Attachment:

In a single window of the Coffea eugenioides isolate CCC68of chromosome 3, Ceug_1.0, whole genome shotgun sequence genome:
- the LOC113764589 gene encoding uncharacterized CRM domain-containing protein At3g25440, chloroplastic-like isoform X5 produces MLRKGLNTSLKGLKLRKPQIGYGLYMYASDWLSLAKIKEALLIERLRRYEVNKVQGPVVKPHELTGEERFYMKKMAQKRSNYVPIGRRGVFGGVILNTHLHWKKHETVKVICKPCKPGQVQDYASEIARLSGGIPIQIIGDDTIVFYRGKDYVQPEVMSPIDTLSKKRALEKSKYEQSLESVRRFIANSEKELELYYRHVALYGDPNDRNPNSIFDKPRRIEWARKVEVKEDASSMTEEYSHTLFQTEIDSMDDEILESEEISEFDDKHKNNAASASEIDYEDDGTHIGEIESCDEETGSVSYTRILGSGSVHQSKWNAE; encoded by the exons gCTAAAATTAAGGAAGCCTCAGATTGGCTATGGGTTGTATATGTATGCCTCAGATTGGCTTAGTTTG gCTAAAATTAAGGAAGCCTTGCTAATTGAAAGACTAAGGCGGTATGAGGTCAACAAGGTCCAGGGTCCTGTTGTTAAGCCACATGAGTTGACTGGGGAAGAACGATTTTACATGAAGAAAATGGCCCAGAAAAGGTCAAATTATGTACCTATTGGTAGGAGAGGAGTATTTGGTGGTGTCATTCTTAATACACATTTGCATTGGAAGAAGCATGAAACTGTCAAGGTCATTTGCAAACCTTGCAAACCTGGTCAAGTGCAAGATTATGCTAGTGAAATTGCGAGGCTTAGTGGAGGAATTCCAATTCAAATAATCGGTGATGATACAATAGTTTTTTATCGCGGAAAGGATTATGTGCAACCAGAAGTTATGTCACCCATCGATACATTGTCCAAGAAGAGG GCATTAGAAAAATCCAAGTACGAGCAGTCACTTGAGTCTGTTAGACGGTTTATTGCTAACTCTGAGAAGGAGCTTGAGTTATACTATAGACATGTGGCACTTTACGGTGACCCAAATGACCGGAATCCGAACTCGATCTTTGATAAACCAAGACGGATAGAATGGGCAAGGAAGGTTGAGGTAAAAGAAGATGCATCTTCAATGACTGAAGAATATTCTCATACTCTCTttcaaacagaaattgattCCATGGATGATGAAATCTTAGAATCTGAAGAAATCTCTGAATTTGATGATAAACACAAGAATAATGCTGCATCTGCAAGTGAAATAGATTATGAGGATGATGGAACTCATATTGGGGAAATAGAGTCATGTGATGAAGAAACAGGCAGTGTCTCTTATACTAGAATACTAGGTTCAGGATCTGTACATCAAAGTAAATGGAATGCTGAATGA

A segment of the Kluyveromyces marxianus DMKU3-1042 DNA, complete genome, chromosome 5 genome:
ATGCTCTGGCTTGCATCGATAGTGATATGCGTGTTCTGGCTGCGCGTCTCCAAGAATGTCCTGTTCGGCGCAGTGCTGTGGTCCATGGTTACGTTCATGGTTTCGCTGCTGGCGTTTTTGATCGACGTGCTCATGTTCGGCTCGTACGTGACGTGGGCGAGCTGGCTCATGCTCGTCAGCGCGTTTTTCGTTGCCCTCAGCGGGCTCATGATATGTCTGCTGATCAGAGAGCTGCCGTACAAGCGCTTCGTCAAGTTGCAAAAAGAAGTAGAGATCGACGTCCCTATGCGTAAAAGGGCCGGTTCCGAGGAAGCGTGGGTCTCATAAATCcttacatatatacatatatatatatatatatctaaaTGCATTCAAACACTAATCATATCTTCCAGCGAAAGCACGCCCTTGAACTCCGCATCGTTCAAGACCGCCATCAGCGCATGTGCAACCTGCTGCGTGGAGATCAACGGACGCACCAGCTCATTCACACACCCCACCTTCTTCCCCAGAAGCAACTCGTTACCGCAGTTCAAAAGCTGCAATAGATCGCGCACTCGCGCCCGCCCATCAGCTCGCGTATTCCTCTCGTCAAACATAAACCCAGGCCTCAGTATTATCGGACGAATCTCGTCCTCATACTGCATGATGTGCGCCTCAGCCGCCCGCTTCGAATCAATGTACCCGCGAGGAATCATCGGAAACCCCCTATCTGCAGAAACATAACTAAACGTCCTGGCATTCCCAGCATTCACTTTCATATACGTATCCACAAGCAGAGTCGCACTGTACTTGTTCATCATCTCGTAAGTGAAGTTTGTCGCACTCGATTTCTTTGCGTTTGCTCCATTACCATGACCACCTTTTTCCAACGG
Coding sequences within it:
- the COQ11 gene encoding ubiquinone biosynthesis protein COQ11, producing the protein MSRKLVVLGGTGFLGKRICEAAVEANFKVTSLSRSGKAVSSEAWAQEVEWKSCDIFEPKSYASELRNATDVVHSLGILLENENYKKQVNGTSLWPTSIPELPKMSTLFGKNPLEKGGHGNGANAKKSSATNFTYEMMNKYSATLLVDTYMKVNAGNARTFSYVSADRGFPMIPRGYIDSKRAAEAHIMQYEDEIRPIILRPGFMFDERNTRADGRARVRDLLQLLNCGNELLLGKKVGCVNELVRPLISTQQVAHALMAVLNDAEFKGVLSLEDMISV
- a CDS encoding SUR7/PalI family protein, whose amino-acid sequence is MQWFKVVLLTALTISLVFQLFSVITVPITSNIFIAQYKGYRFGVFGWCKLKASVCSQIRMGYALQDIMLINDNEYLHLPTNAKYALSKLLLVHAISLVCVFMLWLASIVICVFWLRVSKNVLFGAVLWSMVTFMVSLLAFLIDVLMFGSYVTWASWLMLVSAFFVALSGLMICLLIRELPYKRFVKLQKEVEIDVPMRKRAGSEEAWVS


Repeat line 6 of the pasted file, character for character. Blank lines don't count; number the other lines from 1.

- the COQ11 gene encoding ubiquinone biosynthesis protein COQ11, producing the protein MSRKLVVLGGTGFLGKRICEAAVEANFKVTSLSRSGKAVSSEAWAQEVEWKSCDIFEPKSYASELRNATDVVHSLGILLENENYKKQVNGTSLWPTSIPELPKMSTLFGKNPLEKGGHGNGANAKKSSATNFTYEMMNKYSATLLVDTYMKVNAGNARTFSYVSADRGFPMIPRGYIDSKRAAEAHIMQYEDEIRPIILRPGFMFDERNTRADGRARVRDLLQLLNCGNELLLGKKVGCVNELVRPLISTQQVAHALMAVLNDAEFKGVLSLEDMISV